Self-Organising Maps for the Classification and Diagnosis of River Quality from Biological and Environmental Data
The paper addresses the problem of how to classify and diagnose the state of health of a river from the composition of its biological community. It is claimed that experts use two complex mental processes when interpreting such data, knowledge-based reasoning and pattern recognition. It is argued that existing classification methods are inadequate and that the application of advanced computer-based techniques is vital to the realisation of the full potential of biological monitoring. The paper then concentrates on a pattern recognition approach and demonstrates how Self Organising Maps (SOM), a type of unsupervised-learning neural network, can be used to classify and diagnose river quality. A brief introduction is given to the theory of SOMs and the interpretation of their output, as expressed in feature maps and class templates. SOMs are developed using two different methods of accounting for the confounding effects of environmental factors, and their relative performances are compared. Some improvements to the SOM architecture and functionality that are currently being implemented are briefly described, together with plans to use information theory for the assessment of performance. Finally, it is concluded that the methods of classification/diagnosis described in the paper have considerable potential not only in river quality monitoring, but also in other environmental fields.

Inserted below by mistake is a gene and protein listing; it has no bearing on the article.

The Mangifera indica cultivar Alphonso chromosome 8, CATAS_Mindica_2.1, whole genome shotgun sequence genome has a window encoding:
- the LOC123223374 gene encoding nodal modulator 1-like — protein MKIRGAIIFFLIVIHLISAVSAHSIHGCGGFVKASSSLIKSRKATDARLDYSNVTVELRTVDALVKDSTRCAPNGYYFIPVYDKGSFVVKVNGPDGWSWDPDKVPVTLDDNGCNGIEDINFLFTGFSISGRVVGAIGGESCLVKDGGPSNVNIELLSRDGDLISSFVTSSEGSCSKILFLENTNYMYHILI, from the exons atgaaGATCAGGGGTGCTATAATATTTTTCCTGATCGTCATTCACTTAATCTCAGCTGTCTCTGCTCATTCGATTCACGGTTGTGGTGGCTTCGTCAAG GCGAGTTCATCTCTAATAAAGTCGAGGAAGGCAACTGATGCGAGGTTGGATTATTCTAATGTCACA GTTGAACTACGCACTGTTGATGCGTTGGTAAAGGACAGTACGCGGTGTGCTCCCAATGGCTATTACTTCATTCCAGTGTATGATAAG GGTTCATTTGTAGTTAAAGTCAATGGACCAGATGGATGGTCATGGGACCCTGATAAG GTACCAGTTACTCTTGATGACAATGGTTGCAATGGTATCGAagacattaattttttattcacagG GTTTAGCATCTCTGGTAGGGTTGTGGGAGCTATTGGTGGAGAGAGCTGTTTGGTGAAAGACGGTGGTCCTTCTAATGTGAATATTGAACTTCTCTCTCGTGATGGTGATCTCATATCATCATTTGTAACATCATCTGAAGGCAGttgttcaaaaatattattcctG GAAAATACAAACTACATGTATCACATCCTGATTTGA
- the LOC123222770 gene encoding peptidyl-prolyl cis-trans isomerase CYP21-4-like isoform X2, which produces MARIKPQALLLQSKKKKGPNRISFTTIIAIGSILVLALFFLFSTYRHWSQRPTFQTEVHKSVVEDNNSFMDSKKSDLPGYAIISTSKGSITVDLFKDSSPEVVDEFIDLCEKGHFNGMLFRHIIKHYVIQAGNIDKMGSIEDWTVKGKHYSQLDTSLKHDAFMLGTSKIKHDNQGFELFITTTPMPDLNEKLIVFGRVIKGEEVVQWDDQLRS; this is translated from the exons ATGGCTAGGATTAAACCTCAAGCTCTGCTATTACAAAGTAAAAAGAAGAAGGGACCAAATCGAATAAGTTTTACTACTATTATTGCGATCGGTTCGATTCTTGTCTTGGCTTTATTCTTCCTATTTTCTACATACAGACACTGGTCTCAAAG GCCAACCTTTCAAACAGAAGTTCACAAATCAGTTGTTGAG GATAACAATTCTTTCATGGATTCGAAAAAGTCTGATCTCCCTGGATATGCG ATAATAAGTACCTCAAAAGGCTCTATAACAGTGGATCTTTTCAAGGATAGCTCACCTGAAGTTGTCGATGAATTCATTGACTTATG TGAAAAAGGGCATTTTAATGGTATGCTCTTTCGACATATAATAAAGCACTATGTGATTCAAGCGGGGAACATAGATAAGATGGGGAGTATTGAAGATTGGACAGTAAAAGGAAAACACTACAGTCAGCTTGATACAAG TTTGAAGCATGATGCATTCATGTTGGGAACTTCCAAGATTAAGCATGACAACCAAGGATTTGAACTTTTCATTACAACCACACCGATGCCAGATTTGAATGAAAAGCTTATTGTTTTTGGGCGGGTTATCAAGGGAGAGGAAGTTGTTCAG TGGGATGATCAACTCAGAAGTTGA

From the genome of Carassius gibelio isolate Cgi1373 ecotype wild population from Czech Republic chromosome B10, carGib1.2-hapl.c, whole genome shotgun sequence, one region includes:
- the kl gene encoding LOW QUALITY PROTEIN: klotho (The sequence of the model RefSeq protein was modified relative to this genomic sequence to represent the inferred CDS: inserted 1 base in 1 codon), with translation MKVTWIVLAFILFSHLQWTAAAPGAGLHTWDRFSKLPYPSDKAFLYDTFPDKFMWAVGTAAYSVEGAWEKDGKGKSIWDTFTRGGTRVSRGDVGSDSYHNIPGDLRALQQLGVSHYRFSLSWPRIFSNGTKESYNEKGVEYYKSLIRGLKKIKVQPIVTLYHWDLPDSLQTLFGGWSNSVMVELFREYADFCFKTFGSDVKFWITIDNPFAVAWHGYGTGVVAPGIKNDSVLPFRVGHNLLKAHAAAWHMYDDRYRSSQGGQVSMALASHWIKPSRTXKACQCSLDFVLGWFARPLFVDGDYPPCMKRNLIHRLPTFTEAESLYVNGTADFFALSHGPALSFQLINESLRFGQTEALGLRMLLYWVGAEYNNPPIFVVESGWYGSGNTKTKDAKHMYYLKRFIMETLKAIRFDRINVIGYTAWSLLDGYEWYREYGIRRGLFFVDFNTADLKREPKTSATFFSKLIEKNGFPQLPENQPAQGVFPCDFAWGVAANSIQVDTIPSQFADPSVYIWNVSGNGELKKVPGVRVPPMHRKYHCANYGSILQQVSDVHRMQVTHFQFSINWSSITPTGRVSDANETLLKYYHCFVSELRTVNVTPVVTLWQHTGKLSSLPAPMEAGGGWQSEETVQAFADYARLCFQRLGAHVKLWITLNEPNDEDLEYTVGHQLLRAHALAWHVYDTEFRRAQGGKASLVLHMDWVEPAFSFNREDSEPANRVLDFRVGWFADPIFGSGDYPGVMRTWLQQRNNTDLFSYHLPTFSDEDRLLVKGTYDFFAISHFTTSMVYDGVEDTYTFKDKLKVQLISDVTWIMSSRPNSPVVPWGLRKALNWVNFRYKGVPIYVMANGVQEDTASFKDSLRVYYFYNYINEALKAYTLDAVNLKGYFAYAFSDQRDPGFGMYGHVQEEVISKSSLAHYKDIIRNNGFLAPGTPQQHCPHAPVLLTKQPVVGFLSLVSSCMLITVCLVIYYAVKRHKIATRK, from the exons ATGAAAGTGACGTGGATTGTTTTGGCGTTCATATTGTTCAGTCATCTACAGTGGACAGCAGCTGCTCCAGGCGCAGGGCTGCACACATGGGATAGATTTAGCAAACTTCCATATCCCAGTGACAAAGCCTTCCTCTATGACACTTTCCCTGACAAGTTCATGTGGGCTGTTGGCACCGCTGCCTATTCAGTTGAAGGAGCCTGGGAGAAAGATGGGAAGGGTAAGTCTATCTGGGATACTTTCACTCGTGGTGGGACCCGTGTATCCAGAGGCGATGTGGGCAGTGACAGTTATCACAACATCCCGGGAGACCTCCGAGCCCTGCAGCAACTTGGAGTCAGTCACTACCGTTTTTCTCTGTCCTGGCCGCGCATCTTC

Key wordsNeural networks pattern recognition self-organising maps river quality biomonitoring RIVPACS pollution classification diagnosis.
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